- Aachen Reactors™
- Application 1. Cyanide leaching of gold
- Application 2. Cyanide leaching of gold where sulphides are present
- Application 3. Ferric generation
- Capacities and Configurations for Aachen Reactors
- Installation and Operation of an Aachen Reactor System
Almost universally the chemical recovery of gold from milled slurries uses the cyanide leach process, usually followed by counter current adsorption using in-pulp activated carbon. The process requires the alkaline slurry to be treated with dilute solutions of cyanide ions to enable aurocyanide complex formation. The process kinetics are generally considered to be diffusion dependent (less than 1st order) with a key factor being the provision of oxygen at the reaction site.
Cyanide leaching of gold encompasses a variety of oxygen assisted reactions involving dissolution in dilute cyanide solutions. A generally accepted mechanism is described by the Elsner equation.
4Au + 8NaCN + O2 + 2H2O = 4NaAu (CN)2 + 4NaOH
Elsner’s Equation shows oxygen as a requirement for the gold leach reaction – how much is still under debate. The above equation shows a cyanide to oxygen ratio of 8:1. Habashi et al propose a CN:O2 ratio of 6:1, eg. If the cyanide concentration is 150ppm, then the corresponding DO should be 25ppm.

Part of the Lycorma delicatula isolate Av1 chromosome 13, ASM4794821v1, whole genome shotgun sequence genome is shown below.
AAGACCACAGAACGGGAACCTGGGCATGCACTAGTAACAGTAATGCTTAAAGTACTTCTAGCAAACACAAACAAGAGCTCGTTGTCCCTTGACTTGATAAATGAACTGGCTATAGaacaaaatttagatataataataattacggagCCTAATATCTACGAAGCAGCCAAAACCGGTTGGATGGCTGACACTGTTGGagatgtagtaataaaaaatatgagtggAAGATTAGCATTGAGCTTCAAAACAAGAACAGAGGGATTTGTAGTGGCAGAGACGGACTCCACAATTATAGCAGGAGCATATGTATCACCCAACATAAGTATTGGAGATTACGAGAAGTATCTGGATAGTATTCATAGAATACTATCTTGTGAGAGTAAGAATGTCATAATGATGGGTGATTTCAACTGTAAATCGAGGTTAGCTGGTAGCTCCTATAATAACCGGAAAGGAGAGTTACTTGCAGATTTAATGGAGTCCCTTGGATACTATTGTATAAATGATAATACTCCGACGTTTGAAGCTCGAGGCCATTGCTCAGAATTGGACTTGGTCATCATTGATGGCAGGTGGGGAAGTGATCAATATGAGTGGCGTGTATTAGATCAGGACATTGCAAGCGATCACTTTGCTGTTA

Conventionally this has been effected by compressed air sparging of agitated pulp. While this is quite straightforward there may be interferences to contend with including:
- cyanide consumers
- oxygen consumers
- unintended adsorption media or preg-robbers
A typical gold leach may require at least two oxidation steps:
- pre-aeration to overcome the chemical oxygen and cyanide demand of mineral components such as pyrrhotite or other sulphides
- aeration to provide oxygen for the cyanidation leach reactions
Efficient aeration is required for both steps to optimise energy and reagents. Additionally the use of gaseous oxygen from on-site generators or bulk liquid provides distinct advantages, not least of which is an increase in the driving force for oxygen dissolution. In this case poor efficiency of mass transfer has direct consequences in losses of gas to atmosphere. The oxygen utilisation provided by tank sparge systems using air may be as low as 2-5%, by comparison with in-pipe oxygenation which can achieve 30-80%. Additionally the availability of oxygen in solution reduces any tendency to form ferrocyanide and thiocyanate. Benefits include reduced leach time, increased recovery, and reduced cyanide consumption. From an economic perspective air is obviously less costly than oxygen, but in view of the above factors the capital and operating costs of compressors outstrip those of using on-site oxygen generators and high efficiency reactors.